There is a large and extensive fossil record, but the gaps between more primitive and more advanced forms are very large, and few, if any, intermediates have been found. This is a great puzzle to science. Drs Elliot and Gould theorized one possible answer, now known as the theory of Punctuated Equilibrium. This theory states that evolution takes place in a cycle consisting of a long period of little evolution followed by a relatively short period of much change and evolution, probably caused by large changes in an environment, such as the onset of an ice age or the death of a very large amount of organisms and species, thus clearing much evolutionary space.

By this theory, since the intermediate periods would be so relatively short, the chances of an adequate fossil being preserved are very small, which explains why we don?t have any. The problems with this theory abound. What reason is there for such evolution to occur at this time more than at any other? Richard Dawkins suggests that perhaps there is a gene that causes an increase in mutation rates, but since as a whole this sort of mechanism would tend to be detrimental rather than helpful to most organisms, and it as yet has not been discovered in any case, this would certainly be a very weak foundation upon which to rest a theory.

The other large problem modern science has with evolution is that the simple process of elongating an already existing organ structure would require more than just a simple change in one gene. Take, for example, the lengthening of a finger: bones, muscles, nerves, blood vessels, skin, and more would have to be altered significantly. Further, such a change would alter the delicate balance of the structure in question. A new balance would have to be achieved. All of these problems would largely been taken care of on a microscopic scale, by a multiplicity of proteins and enzymes. True, proteins and enzymes are what is coded by the genes in DNA, but to create all these proteins, more than one or two genes would need to be changed. At the very least, several dozen simultaneous cooperating mutations would have to take place, and no one needs to be told how unlikely that is.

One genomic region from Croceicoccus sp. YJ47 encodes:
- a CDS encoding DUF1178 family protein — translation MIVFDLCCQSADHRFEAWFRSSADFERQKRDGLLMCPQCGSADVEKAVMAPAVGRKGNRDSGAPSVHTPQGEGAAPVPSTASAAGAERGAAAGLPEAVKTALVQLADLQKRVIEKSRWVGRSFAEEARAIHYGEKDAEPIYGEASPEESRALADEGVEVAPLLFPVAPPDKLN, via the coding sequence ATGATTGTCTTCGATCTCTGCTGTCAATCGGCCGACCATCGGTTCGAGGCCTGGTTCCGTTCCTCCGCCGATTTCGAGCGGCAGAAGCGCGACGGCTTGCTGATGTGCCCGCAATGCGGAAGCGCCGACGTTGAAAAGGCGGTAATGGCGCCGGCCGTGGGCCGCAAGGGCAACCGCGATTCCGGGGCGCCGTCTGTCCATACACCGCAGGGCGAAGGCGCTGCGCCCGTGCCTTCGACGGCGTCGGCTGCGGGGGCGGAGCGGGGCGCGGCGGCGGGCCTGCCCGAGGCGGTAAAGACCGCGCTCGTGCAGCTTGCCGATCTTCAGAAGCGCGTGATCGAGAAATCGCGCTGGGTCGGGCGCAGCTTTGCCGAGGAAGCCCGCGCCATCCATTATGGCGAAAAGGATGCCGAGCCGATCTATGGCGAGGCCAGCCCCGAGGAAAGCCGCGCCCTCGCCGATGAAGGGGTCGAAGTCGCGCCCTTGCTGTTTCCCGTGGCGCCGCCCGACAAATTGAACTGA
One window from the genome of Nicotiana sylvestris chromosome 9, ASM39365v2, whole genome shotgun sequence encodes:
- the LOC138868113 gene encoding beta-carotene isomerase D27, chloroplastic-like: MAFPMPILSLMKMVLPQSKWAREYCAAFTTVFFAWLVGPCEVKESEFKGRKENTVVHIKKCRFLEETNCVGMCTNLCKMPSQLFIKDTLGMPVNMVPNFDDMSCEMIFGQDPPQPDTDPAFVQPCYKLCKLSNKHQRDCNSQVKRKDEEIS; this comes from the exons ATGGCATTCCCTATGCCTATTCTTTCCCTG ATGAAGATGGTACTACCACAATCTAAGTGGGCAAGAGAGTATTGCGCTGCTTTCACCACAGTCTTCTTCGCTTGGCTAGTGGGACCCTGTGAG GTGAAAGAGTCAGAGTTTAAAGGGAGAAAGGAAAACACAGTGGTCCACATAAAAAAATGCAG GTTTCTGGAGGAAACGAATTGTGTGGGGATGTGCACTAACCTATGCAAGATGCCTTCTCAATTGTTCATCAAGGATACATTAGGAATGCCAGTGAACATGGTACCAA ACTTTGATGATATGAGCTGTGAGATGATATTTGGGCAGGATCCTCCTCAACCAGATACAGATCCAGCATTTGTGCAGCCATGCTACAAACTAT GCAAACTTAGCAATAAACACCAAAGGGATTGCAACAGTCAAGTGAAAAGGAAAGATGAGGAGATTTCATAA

To elaborate on mutations for a minute, no one argues with the fact that they are almost always detrimental to the organism in question. Even when, by some twist of fate, the mutation happens to be helpful, it is more often because of the malfunction of a particular enzyme that interferes with a process that in the current environment happens to no longer be the preferable way of doing things.

More basic than all of these problems, however, is the simple logical problem. For an organism to benefit from natural selection, it has to develop features that will help it survive and reproduce before the environmental condition that makes it so comes into existence. A gene would have to predict what sort of changes would be beneficial ahead of time.

Evolutionists maintain that this is not in the slightest bit what actually occurs. Mutations occur constantly, most detrimental, as we said, and the rare few that are beneficial just waiting around until they are called for. This argument is very weak for the simple reason that it is very easy to picture life dying out hundreds of times, simply because it never developed the right genes in advance.

The Theory of Evolution is long-standing and widely supported. Questions are just being asked, and there is certainly a good probability that many of them will be answered. This sort of questioning is precisely the sort of approach the that leads to further understanding and discovery in all the fields of science.

I feel that there are clearly some fundamental problems in the current theory of Evolution. There is not question that it at least works on a relatively small scale, within a species. This has been proven without a doubt. It is only with regard to the great diversity of life all around us, the efficiency and intelligence of their mechanisms, and of course their origination?s, that problems arise. In that light, science is doing all it can to find answers. For now, however, the Theory of Evolution is in serious question, and our origins remain unknown.